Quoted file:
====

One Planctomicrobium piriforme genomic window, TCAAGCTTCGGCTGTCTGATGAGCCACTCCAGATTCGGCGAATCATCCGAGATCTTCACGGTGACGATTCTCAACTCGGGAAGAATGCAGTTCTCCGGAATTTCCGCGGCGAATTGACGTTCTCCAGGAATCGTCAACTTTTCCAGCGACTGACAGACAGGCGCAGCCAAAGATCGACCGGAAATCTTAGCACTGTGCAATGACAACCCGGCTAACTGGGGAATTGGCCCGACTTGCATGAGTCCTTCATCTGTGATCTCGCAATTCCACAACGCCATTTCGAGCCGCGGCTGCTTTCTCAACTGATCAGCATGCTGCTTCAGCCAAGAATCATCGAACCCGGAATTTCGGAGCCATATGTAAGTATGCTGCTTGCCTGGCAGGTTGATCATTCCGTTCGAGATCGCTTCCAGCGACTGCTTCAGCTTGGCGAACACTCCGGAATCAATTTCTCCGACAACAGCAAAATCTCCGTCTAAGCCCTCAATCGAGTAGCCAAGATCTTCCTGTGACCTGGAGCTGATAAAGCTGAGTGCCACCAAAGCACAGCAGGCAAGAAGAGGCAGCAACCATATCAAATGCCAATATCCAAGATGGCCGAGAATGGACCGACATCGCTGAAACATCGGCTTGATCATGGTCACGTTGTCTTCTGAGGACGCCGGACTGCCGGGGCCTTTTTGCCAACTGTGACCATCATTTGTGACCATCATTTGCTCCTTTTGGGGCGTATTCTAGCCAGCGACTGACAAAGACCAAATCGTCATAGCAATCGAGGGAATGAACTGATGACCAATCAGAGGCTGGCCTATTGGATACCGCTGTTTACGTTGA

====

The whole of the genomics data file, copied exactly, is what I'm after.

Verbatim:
One Planctomicrobium piriforme genomic window, TCAAGCTTCGGCTGTCTGATGAGCCACTCCAGATTCGGCGAATCATCCGAGATCTTCACGGTGACGATTCTCAACTCGGGAAGAATGCAGTTCTCCGGAATTTCCGCGGCGAATTGACGTTCTCCAGGAATCGTCAACTTTTCCAGCGACTGACAGACAGGCGCAGCCAAAGATCGACCGGAAATCTTAGCACTGTGCAATGACAACCCGGCTAACTGGGGAATTGGCCCGACTTGCATGAGTCCTTCATCTGTGATCTCGCAATTCCACAACGCCATTTCGAGCCGCGGCTGCTTTCTCAACTGATCAGCATGCTGCTTCAGCCAAGAATCATCGAACCCGGAATTTCGGAGCCATATGTAAGTATGCTGCTTGCCTGGCAGGTTGATCATTCCGTTCGAGATCGCTTCCAGCGACTGCTTCAGCTTGGCGAACACTCCGGAATCAATTTCTCCGACAACAGCAAAATCTCCGTCTAAGCCCTCAATCGAGTAGCCAAGATCTTCCTGTGACCTGGAGCTGATAAAGCTGAGTGCCACCAAAGCACAGCAGGCAAGAAGAGGCAGCAACCATATCAAATGCCAATATCCAAGATGGCCGAGAATGGACCGACATCGCTGAAACATCGGCTTGATCATGGTCACGTTGTCTTCTGAGGACGCCGGACTGCCGGGGCCTTTTTGCCAACTGTGACCATCATTTGTGACCATCATTTGCTCCTTTTGGGGCGTATTCTAGCCAGCGACTGACAAAGACCAAATCGTCATAGCAATCGAGGGAATGAACTGATGACCAATCAGAGGCTGGCCTATTGGATACCGCTGTTTACGTTGA